Who is Friar Laurence?
Friar Laurence is a key character in Romeo and Juliet. He is a Franciscan monk who lives on his own in a humble shack in the countryside near Verona. He is a kind of doctor, gathering herbs, from which he makes medicines for various conditions. He is well-known in and around Verona – including among the teenagers of the town – and is someone they know as a friend who understands young people and is always available to advise and help them.
As a character, Laurence gets caught up in the fast-developing tragedy of the two teenagers’ star-crossed love affair. Being ‘caught up’ doesn’t adequately describe the situation as it implies passivity. He is a character, seen by the audience as a person, but the character, “Friar Laurence,” is a dramatic device in the structure of the play. He is not just a minor device – he is vital to the development of the text, driving the drama by his actions, and for that reason, the character “Friar Laurence” is a major element of the play.
Why does Friar Laurence marry Romeo & Juliet?
Friar Laurence is kind, compassionate and thoughtful, and deeply concerned about the feud that is blighting what is an otherwise prosperous and beautiful town. When Romeo comes to him, telling him he is in love with Juliet and asking him to marry them he is horrified. They are so young, and, after all, wasn’t it just the day before that Romeo was sighing with unrequited love for another girl, Roseline? He begins to counsel Romeo with a view to changing his mind but then he sees it as a way of bringing about peace between the two leading families of Verona and agrees to marry them. It is an ancient feud and he’s excited at the prospect of bringing it to an end by facilitating the union of the children of the two family patriarchs.
That is the first of his plot drivers. He then goes on to make decision after decision, all of which are mistakes, and all major plot development moments. Some bad luck (such as his message not being delivered because of Padua being quarantined and his messenger being blocked from entry into the town) adds to the growing mess as well. His plan to drug Juliet so that she will appear to be dead, later to be revived and carried away by Romeo, would have worked if Romeo had received the message telling him about the plot. And then, when Juliet wakes up in the tomb and finds that Romeo has killed himself Laurence fails to get her to leave the tomb with him. He hurries away without her because he is afraid of being caught by the watch in the middle of this carnage. Because of his failure, she also commits suicide.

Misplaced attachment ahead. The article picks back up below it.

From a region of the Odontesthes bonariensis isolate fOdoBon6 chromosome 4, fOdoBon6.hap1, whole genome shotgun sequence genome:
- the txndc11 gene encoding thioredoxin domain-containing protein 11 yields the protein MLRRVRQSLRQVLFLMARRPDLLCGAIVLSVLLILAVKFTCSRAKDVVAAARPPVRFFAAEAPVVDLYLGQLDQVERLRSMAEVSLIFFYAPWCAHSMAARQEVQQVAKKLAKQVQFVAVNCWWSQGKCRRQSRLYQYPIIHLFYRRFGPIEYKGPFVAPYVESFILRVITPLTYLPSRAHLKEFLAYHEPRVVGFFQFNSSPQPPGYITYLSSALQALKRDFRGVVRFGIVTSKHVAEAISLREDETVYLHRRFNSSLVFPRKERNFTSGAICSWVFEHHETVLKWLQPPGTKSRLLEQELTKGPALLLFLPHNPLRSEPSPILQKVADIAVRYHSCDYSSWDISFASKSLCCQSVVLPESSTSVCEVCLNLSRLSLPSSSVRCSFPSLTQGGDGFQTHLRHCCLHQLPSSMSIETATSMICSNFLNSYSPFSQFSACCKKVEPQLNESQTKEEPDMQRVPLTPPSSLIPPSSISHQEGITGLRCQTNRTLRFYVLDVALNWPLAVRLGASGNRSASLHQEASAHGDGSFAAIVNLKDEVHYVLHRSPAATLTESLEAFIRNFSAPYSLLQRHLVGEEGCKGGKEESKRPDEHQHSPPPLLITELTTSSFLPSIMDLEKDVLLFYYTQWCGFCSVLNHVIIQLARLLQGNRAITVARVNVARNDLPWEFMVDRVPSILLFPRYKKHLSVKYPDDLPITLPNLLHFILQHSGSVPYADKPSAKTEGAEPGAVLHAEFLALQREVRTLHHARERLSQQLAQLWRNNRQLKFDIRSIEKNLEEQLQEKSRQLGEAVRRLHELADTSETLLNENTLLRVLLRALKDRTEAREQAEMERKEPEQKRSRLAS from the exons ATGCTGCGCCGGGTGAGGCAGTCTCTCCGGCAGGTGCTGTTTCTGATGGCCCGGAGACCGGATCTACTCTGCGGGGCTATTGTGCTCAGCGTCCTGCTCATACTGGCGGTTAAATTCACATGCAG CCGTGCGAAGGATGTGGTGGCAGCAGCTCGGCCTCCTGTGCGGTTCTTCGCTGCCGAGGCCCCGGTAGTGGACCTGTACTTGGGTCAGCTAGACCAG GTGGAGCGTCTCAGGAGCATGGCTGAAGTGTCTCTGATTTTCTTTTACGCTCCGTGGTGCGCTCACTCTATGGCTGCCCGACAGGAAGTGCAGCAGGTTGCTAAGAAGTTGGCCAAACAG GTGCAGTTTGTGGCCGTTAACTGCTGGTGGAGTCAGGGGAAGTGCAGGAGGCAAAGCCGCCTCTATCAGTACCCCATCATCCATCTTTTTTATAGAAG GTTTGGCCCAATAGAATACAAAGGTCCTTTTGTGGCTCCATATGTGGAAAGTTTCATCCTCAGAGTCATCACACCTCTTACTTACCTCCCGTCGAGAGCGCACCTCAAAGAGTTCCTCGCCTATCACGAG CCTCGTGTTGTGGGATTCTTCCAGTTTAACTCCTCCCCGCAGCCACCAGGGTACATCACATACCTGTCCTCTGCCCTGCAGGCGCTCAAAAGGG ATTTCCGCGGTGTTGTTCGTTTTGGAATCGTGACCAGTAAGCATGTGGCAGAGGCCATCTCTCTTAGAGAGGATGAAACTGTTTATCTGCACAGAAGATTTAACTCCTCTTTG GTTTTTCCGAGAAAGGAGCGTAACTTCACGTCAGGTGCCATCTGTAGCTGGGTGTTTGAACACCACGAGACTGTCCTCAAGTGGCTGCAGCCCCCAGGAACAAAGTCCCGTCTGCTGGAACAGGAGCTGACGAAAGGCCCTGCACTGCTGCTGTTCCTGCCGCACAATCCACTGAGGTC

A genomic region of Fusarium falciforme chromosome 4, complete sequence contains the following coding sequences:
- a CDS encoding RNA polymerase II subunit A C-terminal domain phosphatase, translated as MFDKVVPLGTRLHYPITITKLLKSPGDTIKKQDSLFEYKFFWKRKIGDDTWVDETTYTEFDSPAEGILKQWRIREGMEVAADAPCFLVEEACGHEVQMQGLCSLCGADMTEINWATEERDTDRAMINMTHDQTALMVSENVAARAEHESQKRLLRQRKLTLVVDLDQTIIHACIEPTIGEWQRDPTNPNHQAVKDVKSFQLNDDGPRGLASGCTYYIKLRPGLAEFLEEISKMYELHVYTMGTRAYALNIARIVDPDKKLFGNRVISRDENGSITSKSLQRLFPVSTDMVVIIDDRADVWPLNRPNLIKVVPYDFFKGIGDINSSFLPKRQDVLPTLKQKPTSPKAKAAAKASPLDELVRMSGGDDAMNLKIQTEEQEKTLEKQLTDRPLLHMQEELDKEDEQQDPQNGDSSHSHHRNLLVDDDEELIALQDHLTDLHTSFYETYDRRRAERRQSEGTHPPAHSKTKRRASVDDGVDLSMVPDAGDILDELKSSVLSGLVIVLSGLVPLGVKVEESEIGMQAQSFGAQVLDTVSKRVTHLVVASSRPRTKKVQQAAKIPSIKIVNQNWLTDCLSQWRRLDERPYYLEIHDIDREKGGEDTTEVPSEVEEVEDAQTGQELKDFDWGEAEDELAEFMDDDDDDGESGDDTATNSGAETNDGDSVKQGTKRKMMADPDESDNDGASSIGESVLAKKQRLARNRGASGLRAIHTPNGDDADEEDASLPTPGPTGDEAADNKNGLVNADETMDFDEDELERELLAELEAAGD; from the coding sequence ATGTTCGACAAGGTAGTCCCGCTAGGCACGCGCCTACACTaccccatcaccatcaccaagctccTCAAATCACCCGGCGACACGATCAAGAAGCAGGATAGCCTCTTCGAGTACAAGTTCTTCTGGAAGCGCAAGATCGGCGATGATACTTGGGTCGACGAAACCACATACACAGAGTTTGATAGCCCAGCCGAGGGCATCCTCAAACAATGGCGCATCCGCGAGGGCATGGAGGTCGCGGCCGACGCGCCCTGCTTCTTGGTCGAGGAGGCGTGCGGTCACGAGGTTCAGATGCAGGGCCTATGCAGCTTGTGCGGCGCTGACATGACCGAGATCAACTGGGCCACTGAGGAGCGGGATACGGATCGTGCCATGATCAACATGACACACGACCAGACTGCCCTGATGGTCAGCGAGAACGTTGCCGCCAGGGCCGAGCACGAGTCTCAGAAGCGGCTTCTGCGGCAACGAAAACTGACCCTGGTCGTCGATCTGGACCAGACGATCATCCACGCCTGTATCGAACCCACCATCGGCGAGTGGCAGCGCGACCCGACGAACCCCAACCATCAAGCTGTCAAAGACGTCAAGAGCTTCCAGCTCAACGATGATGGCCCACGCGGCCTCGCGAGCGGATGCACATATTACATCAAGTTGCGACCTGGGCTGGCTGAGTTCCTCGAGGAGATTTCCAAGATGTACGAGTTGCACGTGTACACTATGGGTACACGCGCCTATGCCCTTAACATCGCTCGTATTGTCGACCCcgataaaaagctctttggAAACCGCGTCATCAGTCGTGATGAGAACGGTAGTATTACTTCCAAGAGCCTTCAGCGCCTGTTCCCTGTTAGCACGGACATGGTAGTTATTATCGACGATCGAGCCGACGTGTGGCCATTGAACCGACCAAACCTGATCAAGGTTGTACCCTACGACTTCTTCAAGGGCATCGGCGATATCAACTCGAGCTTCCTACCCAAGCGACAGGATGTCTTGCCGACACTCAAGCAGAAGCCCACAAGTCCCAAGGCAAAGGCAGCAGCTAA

Friar Laurence is a good man, though, and when the parents arrive he owns up to his part in the tragedy. Ironically, he has achieved his goal of peace between the two families, although not in the way that he had envisaged. The two family heads shake hands and agree to raise a monument to the two young people and end their feud.
Top Friar Laurence Quotes
Young men’s love lies
Not truly in their hearts, but in their eyes (act 2 scene2)
But come, young waverer, come, go with me.
In one respect I’ll thy assistant be,
This alliance may so happy prove
To turn your households’ rancour to pure love (act 2 scene 3)
A lover may bestride the gossamers
That idles in the wanton summer air,
And yet not fall, so light is vanity (act 2 scene 6)
So smile the heavens upon this holy act
That after-hours with sorrow chide us not (act 2 scene 6)